Applying for Social Security Disability Insurance can be a long and complex process. Some of the most common questions asked of a Social Security Disability lawyer involve labor and benefits. More specifically, can you receive Social Security disability benefits if you’re working? The Law Office of Tipton-Downie has a basic overview.

Can I work and still receive benefits?

Yes, but there are limitations. The law states that you may earn an income of up to $1,180 per month (up to $1,970 per month for persons who are visually impaired). Social Security authorities consider anything above these limits as a sign that you’re capable of working and earning a sufficient paycheck.

What’s a trial work period?

A trial work period is available for people who would like to work. This program allows beneficiaries to take on temporary work. This help the SSDI determine you they may be able to be employed. During this trial work period, your benefits will not be restricted or reduced.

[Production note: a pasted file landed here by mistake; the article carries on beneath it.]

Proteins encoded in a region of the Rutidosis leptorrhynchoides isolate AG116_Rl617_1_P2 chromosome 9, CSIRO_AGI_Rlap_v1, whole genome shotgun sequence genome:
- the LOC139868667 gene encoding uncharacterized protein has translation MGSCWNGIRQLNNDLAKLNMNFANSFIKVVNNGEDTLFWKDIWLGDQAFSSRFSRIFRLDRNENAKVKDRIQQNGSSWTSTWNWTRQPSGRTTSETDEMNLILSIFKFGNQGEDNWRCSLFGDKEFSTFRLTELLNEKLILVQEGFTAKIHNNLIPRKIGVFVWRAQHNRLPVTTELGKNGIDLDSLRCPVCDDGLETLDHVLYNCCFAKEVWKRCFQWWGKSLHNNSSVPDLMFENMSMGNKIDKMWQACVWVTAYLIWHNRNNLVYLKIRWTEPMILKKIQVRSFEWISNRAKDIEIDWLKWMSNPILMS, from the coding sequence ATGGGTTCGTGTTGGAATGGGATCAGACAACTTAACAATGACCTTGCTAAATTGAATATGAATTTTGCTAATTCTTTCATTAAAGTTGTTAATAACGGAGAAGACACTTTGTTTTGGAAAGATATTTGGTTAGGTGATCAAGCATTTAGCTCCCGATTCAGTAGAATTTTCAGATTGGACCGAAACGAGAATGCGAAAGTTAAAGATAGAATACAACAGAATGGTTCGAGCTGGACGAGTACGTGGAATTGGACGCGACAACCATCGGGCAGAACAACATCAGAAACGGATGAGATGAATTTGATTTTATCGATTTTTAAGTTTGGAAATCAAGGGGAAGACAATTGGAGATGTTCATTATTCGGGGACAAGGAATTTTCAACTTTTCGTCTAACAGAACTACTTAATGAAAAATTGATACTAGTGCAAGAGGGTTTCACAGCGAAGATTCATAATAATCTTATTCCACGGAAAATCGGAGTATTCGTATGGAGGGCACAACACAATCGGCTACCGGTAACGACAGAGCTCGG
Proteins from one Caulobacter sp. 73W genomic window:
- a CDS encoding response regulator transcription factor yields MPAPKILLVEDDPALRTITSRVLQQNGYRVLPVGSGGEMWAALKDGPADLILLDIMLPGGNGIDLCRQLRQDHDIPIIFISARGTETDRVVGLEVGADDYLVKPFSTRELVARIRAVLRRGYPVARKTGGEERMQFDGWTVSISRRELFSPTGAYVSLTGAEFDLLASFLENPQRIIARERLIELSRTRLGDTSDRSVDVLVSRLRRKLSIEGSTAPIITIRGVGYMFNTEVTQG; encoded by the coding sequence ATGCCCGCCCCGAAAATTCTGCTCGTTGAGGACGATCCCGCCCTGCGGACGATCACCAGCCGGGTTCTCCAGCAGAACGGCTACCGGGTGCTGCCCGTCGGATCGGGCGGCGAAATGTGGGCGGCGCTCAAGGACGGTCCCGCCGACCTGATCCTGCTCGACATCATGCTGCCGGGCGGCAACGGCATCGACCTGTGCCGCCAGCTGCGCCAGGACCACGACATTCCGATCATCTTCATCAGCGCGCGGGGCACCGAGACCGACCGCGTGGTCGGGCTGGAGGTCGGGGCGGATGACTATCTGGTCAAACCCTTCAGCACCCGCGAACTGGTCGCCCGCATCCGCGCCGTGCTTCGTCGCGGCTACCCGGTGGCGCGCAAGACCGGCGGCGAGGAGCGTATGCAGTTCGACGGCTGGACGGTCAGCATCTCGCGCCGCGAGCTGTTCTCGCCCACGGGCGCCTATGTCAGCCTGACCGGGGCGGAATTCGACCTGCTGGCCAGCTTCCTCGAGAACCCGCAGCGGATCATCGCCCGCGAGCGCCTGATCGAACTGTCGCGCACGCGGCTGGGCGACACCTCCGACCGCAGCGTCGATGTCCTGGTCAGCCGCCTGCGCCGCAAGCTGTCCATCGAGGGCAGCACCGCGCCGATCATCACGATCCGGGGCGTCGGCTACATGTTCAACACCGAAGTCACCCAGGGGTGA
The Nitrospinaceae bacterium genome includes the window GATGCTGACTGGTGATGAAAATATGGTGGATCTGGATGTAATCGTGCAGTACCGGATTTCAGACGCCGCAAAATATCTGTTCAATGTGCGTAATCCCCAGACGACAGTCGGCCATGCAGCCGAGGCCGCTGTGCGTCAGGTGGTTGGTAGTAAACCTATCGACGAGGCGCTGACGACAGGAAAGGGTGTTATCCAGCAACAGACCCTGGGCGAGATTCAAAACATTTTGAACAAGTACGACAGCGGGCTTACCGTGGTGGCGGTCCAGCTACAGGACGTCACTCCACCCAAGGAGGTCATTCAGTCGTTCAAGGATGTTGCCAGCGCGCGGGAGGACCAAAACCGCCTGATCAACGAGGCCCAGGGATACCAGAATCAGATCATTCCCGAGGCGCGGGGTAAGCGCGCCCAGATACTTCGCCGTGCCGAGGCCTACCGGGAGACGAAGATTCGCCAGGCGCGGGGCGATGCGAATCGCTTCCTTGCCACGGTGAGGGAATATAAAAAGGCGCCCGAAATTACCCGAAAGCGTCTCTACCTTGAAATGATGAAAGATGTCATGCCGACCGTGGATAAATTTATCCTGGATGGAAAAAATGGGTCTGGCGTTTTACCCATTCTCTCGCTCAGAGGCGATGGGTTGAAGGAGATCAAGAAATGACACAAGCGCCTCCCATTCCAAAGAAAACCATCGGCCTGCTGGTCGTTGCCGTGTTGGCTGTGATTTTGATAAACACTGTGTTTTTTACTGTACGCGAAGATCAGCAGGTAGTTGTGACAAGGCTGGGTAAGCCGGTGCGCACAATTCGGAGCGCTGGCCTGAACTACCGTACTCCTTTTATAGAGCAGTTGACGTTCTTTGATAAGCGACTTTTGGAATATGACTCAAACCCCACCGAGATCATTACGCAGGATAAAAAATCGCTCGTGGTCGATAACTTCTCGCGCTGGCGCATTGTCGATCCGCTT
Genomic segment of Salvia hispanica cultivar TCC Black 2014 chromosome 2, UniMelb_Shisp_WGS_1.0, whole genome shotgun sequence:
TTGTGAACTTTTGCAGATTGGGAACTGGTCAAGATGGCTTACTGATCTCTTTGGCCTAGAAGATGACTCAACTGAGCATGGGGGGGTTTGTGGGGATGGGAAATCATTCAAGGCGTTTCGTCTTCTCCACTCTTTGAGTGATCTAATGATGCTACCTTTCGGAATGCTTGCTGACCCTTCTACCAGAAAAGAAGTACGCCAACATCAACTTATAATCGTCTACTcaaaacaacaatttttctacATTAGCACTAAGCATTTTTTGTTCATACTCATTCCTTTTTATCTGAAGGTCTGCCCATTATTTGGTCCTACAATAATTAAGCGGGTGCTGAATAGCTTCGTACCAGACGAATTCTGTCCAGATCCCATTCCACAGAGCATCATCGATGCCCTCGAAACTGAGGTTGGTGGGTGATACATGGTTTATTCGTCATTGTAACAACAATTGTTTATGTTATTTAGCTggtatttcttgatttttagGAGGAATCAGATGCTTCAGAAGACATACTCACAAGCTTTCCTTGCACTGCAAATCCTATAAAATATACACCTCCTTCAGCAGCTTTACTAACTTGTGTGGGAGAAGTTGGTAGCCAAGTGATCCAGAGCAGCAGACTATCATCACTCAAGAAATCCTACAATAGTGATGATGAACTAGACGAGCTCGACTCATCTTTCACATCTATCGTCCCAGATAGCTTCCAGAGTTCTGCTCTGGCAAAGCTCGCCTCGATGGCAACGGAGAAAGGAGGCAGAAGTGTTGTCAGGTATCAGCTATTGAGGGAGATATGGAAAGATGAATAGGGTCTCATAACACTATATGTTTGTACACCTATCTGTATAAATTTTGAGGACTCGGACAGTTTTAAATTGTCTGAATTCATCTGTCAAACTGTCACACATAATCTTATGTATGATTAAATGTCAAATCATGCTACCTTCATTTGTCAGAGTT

What’s the Plan for Achieving Self-Support (PASS)?

In addition to a trial work period, the SSDI offers other work incentives for beneficiaries. The Plan for Achieving Self-Support (PASS) is an arrangement that allows a beneficiary to make and save income for the future.

If you need to review your claim with a Social Security disability lawyer, work with someone who has a track record of helping people get the benefits they’re entitled to. Contact the Law Office of Tipton-Downie to see how we can help you.